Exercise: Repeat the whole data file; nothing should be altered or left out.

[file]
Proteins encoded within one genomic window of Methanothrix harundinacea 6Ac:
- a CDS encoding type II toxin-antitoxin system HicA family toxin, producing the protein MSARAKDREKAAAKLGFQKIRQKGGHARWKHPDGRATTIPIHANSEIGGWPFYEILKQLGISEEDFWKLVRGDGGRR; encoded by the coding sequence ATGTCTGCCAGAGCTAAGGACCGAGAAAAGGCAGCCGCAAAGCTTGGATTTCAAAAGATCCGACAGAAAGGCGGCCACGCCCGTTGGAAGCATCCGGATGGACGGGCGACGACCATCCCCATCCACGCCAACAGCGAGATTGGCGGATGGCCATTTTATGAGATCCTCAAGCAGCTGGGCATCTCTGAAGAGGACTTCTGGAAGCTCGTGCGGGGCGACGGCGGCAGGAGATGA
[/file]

Proteins encoded within one genomic window of Methanothrix harundinacea 6Ac:
- a CDS encoding type II toxin-antitoxin system HicA family toxin, producing the protein MSARAKDREKAAAKLGFQKIRQKGGHARWKHPDGRATTIPIHANSEIGGWPFYEILKQLGISEEDFWKLVRGDGGRR; encoded by the coding sequence ATGTCTGCCAGAGCTAAGGACCGAGAAAAGGCAGCCGCAAAGCTTGGATTTCAAAAGATCCGACAGAAAGGCGGCCACGCCCGTTGGAAGCATCCGGATGGACGGGCGACGACCATCCCCATCCACGCCAACAGCGAGATTGGCGGATGGCCATTTTATGAGATCCTCAAGCAGCTGGGCATCTCTGAAGAGGACTTCTGGAAGCTCGTGCGGGGCGACGGCGGCAGGAGATGA